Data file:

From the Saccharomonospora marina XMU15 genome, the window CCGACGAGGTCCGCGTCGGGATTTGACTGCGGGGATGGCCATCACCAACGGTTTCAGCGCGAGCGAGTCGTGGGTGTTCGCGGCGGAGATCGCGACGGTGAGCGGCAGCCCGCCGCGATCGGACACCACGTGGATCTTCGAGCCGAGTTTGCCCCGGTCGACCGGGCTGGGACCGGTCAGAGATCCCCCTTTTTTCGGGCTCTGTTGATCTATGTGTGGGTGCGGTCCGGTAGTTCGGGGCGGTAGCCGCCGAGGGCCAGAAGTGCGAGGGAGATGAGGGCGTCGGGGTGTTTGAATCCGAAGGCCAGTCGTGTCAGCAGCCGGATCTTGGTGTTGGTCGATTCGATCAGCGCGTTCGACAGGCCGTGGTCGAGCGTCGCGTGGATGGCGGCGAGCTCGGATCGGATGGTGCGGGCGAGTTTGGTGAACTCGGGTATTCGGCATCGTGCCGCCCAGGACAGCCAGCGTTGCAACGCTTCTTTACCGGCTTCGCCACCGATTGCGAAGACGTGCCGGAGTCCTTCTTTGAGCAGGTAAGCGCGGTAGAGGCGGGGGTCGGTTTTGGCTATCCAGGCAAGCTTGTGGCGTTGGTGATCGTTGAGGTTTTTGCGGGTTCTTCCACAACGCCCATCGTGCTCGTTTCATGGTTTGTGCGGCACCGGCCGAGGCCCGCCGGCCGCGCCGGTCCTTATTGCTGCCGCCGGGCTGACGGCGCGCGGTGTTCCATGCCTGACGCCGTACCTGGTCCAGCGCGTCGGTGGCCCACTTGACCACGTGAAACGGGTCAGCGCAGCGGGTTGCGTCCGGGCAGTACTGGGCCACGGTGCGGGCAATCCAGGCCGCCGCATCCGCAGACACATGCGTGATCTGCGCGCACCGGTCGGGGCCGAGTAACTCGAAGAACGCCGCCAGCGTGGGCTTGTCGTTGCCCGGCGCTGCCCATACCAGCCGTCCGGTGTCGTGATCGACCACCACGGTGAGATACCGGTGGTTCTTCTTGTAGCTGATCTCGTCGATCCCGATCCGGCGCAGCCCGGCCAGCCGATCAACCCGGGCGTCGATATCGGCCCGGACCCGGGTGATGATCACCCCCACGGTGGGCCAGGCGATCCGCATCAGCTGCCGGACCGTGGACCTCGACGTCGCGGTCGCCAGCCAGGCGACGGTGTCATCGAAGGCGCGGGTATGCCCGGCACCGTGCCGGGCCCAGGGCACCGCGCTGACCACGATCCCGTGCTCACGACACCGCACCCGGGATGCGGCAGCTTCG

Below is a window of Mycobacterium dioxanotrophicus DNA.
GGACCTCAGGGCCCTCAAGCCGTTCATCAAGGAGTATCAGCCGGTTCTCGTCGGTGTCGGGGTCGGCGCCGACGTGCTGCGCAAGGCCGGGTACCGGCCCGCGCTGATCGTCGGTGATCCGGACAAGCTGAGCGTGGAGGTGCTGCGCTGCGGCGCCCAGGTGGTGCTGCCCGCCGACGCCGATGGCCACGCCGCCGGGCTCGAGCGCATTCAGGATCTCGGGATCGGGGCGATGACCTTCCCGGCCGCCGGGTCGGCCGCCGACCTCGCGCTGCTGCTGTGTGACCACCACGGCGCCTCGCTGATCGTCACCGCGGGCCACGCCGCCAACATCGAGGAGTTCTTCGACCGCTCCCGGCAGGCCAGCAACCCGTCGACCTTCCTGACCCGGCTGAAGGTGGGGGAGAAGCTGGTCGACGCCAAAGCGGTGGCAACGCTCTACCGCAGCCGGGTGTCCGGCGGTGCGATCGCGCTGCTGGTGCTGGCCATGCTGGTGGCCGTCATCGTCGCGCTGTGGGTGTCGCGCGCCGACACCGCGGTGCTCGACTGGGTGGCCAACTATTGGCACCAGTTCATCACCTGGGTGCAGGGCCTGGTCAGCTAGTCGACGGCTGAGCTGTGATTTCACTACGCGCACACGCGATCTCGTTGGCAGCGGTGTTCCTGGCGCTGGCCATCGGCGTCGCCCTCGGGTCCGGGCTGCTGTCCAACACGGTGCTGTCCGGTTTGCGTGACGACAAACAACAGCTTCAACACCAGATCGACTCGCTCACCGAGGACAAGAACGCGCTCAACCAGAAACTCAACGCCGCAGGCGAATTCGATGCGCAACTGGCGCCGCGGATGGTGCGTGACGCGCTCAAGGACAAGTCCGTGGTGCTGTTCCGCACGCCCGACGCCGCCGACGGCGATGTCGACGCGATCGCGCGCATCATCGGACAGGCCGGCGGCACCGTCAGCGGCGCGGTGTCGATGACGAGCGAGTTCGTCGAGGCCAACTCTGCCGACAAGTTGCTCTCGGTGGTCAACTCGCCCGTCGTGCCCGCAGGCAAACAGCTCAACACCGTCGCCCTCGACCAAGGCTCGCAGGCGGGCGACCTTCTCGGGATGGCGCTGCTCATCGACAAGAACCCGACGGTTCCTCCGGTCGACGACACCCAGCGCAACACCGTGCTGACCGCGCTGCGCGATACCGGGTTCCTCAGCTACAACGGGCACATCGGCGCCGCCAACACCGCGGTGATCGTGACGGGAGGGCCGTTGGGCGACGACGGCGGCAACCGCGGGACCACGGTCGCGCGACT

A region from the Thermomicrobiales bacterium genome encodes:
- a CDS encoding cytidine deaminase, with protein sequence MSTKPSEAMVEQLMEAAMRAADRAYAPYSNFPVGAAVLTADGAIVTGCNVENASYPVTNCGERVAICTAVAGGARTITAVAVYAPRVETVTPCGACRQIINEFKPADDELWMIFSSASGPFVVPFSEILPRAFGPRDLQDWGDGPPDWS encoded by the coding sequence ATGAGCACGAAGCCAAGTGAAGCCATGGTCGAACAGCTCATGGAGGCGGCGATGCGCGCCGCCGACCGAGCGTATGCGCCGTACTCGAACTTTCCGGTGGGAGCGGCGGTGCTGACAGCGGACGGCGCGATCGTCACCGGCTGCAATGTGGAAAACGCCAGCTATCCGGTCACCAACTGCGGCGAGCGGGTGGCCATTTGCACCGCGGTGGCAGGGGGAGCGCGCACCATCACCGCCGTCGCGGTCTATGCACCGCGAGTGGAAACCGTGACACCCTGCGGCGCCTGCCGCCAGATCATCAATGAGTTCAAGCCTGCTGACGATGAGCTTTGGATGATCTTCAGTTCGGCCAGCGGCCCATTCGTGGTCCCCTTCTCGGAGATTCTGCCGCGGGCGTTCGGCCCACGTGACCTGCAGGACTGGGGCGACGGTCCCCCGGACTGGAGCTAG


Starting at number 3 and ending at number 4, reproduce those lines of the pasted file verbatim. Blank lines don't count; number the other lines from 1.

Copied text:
GGACCTCAGGGCCCTCAAGCCGTTCATCAAGGAGTATCAGCCGGTTCTCGTCGGTGTCGGGGTCGGCGCCGACGTGCTGCGCAAGGCCGGGTACCGGCCCGCGCTGATCGTCGGTGATCCGGACAAGCTGAGCGTGGAGGTGCTGCGCTGCGGCGCCCAGGTGGTGCTGCCCGCCGACGCCGATGGCCACGCCGCCGGGCTCGAGCGCATTCAGGATCTCGGGATCGGGGCGATGACCTTCCCGGCCGCCGGGTCGGCCGCCGACCTCGCGCTGCTGCTGTGTGACCACCACGGCGCCTCGCTGATCGTCACCGCGGGCCACGCCGCCAACATCGAGGAGTTCTTCGACCGCTCCCGGCAGGCCAGCAACCCGTCGACCTTCCTGACCCGGCTGAAGGTGGGGGAGAAGCTGGTCGACGCCAAAGCGGTGGCAACGCTCTACCGCAGCCGGGTGTCCGGCGGTGCGATCGCGCTGCTGGTGCTGGCCATGCTGGTGGCCGTCATCGTCGCGCTGTGGGTGTCGCGCGCCGACACCGCGGTGCTCGACTGGGTGGCCAACTATTGGCACCAGTTCATCACCTGGGTGCAGGGCCTGGTCAGCTAGTCGACGGCTGAGCTGTGATTTCACTACGCGCACACGCGATCTCGTTGGCAGCGGTGTTCCTGGCGCTGGCCATCGGCGTCGCCCTCGGGTCCGGGCTGCTGTCCAACACGGTGCTGTCCGGTTTGCGTGACGACAAACAACAGCTTCAACACCAGATCGACTCGCTCACCGAGGACAAGAACGCGCTCAACCAGAAACTCAACGCCGCAGGCGAATTCGATGCGCAACTGGCGCCGCGGATGGTGCGTGACGCGCTCAAGGACAAGTCCGTGGTGCTGTTCCGCACGCCCGACGCCGCCGACGGCGATGTCGACGCGATCGCGCGCATCATCGGACAGGCCGGCGGCACCGTCAGCGGCGCGGTGTCGATGACGAGCGAGTTCGTCGAGGCCAACTCTGCCGACAAGTTGCTCTCGGTGGTCAACTCGCCCGTCGTGCCCGCAGGCAAACAGCTCAACACCGTCGCCCTCGACCAAGGCTCGCAGGCGGGCGACCTTCTCGGGATGGCGCTGCTCATCGACAAGAACCCGACGGTTCCTCCGGTCGACGACACCCAGCGCAACACCGTGCTGACCGCGCTGCGCGATACCGGGTTCCTCAGCTACAACGGGCACATCGGCGCCGCCAACACCGCGGTGATCGTGACGGGAGGGCCGTTGGGCGACGACGGCGGCAACCGCGGGACCACGGTCGCGCGACT

A region from the Thermomicrobiales bacterium genome encodes: